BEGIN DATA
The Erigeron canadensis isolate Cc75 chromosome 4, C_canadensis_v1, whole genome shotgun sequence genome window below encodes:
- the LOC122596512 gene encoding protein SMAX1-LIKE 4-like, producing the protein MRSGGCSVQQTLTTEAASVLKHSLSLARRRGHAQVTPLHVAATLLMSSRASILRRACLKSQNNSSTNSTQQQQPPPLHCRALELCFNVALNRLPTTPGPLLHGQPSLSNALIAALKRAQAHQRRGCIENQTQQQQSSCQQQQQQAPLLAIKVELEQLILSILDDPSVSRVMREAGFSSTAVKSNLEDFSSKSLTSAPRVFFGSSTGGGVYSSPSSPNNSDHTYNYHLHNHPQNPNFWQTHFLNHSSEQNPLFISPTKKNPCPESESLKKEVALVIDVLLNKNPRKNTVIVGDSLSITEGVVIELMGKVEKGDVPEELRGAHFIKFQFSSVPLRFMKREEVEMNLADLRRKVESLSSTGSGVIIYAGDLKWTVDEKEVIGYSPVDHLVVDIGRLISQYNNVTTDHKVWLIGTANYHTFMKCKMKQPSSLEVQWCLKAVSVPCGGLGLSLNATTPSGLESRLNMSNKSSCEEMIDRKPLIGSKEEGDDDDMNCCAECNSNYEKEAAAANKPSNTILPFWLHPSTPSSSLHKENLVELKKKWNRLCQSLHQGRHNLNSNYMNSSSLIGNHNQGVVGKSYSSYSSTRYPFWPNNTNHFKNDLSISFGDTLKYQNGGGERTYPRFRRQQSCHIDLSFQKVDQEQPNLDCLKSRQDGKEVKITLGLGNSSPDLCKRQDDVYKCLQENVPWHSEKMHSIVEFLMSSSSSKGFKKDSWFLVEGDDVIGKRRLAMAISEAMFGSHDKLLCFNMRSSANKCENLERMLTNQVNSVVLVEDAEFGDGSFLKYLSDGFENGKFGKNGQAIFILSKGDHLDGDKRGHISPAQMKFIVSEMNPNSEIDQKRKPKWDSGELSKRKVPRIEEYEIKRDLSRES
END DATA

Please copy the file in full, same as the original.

The Erigeron canadensis isolate Cc75 chromosome 4, C_canadensis_v1, whole genome shotgun sequence genome window below encodes:
- the LOC122596512 gene encoding protein SMAX1-LIKE 4-like, producing the protein MRSGGCSVQQTLTTEAASVLKHSLSLARRRGHAQVTPLHVAATLLMSSRASILRRACLKSQNNSSTNSTQQQQPPPLHCRALELCFNVALNRLPTTPGPLLHGQPSLSNALIAALKRAQAHQRRGCIENQTQQQQSSCQQQQQQAPLLAIKVELEQLILSILDDPSVSRVMREAGFSSTAVKSNLEDFSSKSLTSAPRVFFGSSTGGGVYSSPSSPNNSDHTYNYHLHNHPQNPNFWQTHFLNHSSEQNPLFISPTKKNPCPESESLKKEVALVIDVLLNKNPRKNTVIVGDSLSITEGVVIELMGKVEKGDVPEELRGAHFIKFQFSSVPLRFMKREEVEMNLADLRRKVESLSSTGSGVIIYAGDLKWTVDEKEVIGYSPVDHLVVDIGRLISQYNNVTTDHKVWLIGTANYHTFMKCKMKQPSSLEVQWCLKAVSVPCGGLGLSLNATTPSGLESRLNMSNKSSCEEMIDRKPLIGSKEEGDDDDMNCCAECNSNYEKEAAAANKPSNTILPFWLHPSTPSSSLHKENLVELKKKWNRLCQSLHQGRHNLNSNYMNSSSLIGNHNQGVVGKSYSSYSSTRYPFWPNNTNHFKNDLSISFGDTLKYQNGGGERTYPRFRRQQSCHIDLSFQKVDQEQPNLDCLKSRQDGKEVKITLGLGNSSPDLCKRQDDVYKCLQENVPWHSEKMHSIVEFLMSSSSSKGFKKDSWFLVEGDDVIGKRRLAMAISEAMFGSHDKLLCFNMRSSANKCENLERMLTNQVNSVVLVEDAEFGDGSFLKYLSDGFENGKFGKNGQAIFILSKGDHLDGDKRGHISPAQMKFIVSEMNPNSEIDQKRKPKWDSGELSKRKVPRIEEYEIKRDLSRES